Tamara Natanovna Press[nb 1] (10 May 1937 – 26 April 2021)[1] was a Soviet athlete who dominated the shot put and discus throw in the early 1960s. She won three gold medals and one silver medal at the 1960 and 1964 Olympics and three European titles in 1958–1962. Between 1959 and 1965, she set 11 world records: five in the shot put and six in the discus. Domestically, she held 16 national titles, nine in the shot put (1958–66) and seven in the discus (1960–66).[2]

Tamara Press
Tamara Press at the 1964 Olympics
Personal information
Born(1937-05-10)10 May 1937
Kharkov, Ukrainian SSR, Soviet Union
Died26 April 2021(2021-04-26) (aged 83)
Moscow, Russia
Height1.80 m (5 ft 11 in)
Weight102 kg (225 lb)
SportShot put, discus throw
ClubTrud St. Petersburg
Medal record
Representing  Soviet Union
Olympic Games
Gold medal – first place 1960 Rome Shot put
Gold medal – first place 1964 Tokyo Shot put
Gold medal – first place 1964 Tokyo Discus throw
Silver medal – second place 1960 Rome Discus throw
European Championships
Gold medal – first place 1958 Stockholm Discus throw
Gold medal – first place 1962 Belgrade Shot put
Gold medal – first place 1962 Belgrade Discus throw
Bronze medal – third place 1958 Stockholm Shot put
Gold medal – first place 1961 Sofia Discus throw
Gold medal – first place 1963 Porto Alegre Discus throw

Her younger sister Irina Press was also a prominent track athlete, mostly in the sprint events.[3]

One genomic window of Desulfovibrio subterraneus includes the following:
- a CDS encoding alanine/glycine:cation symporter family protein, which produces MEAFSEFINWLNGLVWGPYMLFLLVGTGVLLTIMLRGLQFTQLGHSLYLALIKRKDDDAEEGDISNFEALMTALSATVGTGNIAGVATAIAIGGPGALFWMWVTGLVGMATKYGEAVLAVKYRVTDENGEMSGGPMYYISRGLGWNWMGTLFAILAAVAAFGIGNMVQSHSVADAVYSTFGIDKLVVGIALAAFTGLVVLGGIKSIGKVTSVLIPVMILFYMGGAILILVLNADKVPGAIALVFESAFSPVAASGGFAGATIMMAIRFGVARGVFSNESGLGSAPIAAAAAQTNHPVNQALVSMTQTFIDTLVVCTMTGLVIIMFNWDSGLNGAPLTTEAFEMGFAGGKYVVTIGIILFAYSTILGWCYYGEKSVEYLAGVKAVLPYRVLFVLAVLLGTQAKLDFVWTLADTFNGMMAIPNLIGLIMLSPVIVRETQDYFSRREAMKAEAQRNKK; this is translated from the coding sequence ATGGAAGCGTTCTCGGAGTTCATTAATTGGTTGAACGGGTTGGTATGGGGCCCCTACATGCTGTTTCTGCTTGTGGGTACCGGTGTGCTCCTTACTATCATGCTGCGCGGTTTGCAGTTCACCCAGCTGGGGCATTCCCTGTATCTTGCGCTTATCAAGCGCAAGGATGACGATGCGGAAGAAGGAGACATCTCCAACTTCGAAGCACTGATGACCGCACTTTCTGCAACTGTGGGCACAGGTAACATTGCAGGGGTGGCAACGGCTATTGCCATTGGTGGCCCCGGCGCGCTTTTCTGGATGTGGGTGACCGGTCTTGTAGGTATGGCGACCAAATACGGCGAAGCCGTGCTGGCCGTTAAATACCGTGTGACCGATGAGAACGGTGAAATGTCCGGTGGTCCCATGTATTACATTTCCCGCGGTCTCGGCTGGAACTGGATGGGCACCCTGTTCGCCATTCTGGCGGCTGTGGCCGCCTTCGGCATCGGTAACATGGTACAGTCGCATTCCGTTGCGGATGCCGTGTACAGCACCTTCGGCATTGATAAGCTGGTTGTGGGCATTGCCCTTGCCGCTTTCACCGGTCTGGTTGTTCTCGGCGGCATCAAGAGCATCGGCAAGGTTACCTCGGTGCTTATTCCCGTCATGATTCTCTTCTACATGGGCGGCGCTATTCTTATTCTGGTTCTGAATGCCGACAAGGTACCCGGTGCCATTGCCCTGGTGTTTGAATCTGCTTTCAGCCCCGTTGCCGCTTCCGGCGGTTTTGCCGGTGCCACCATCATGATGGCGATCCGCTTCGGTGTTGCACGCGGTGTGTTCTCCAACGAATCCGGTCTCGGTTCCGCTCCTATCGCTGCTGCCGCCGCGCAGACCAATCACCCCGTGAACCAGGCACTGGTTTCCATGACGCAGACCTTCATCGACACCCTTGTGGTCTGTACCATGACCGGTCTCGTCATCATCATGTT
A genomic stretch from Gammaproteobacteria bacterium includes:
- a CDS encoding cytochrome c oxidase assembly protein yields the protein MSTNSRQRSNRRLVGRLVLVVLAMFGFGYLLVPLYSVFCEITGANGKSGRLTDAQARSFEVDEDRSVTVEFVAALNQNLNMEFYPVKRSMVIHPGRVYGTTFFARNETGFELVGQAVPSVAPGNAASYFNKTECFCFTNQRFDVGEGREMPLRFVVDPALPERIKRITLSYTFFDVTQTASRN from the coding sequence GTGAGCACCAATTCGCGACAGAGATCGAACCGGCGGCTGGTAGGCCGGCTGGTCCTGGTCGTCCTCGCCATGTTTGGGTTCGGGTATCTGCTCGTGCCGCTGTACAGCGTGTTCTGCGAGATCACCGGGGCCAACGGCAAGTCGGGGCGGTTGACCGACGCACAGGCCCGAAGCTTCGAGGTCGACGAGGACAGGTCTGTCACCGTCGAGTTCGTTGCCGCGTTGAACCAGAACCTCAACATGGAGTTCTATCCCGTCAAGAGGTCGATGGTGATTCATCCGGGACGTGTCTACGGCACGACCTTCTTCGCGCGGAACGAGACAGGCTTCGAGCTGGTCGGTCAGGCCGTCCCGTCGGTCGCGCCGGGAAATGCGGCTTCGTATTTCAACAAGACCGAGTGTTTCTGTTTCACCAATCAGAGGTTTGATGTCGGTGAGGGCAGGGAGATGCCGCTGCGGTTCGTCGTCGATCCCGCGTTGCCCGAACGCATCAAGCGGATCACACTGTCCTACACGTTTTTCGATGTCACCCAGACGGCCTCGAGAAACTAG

Career edit

Tamara Press was born to parents in Kharkov. Her father died fighting in World War II in 1942, while her mother took the daughters to Samarkand, where they started training in athletics.[4][5] In 1955, Press moved to Leningrad to train under the renowned coach Viktor Alekseyev. Next year, she was shortlisted for the Olympic team, but was cut due to a strong domestic competition in the throwing events.[6][7] She subsequently won four Olympic medals, three of them gold.

Retirement and gender rumors edit

Both sisters were accused of being either secretly male or intersex.[4][8][9] They retired in 1966, just before sex verification became mandatory on location.[10] In 1942 wartime Soviet evacuation records (at age 5) Tamara Press is documented as a girl.[11]

In retirement, Press worked as an athletics coach and official in Moscow.[3] She wrote several books on sport, social and economical subjects. In 1974, she defended a PhD in pedagogy.[2] She was awarded the Order of Lenin (1960), Order of the Badge of Honour (1964) and Order of Friendship (1997).[6][12]

Notes edit

  1. ^ Russian: Тамара Натановна Пресс, Ukrainian: Тамара Натанівна Пресс, Tamara Natanivna Press

References edit

  1. ^ Sandomir, Richard (4 May 2021). "Tamara Press, Olympian Whose Feats Raised Questions, Dies at 83". The New York Times.
  2. ^ a b c Пресс Тамара Натановна. Olympic Encyclopedia (2006)
  3. ^ a b c Tamara Press. sports-reference.com
  4. ^ a b c Irina Press. Telegraph.co.uk. 31 May 2004
  5. ^ a b Uri Miller. Jews in Sport in the USSR. Yivo Encyclopedia. Archived from the original on 29 April 2015.
  6. ^ a b c Пресс Тамара Натановна. excelion.ru
  7. ^ "Jewish Girl, Winner of Olympic Gold Medal, Decorated in Moscow". 3 October 1960. Retrieved 27 April 2021.
  8. ^ "Switch hitter: If a man has a sex change can he compete in the Olympics as a woman?" thestraightdope.com. 22 August 2008
  9. ^ Olympic Gender Drama-The Press Sisters. TransGriot. 9 November 2011
  10. ^ Wallechinsky, David (2012). The Book of Olympic Lists. Aurum Press. p. 20. ISBN 978-1-84513-773-1.
  11. ^ Tamara Press in evacuation lists (1942)
  12. ^ a b Пресс Тамара Натановна. Great Soviet Encyclopedia.

External links edit

Preceded by Women's Discus World Record Holder
12 September 1960 – 5 November 1967
Succeeded by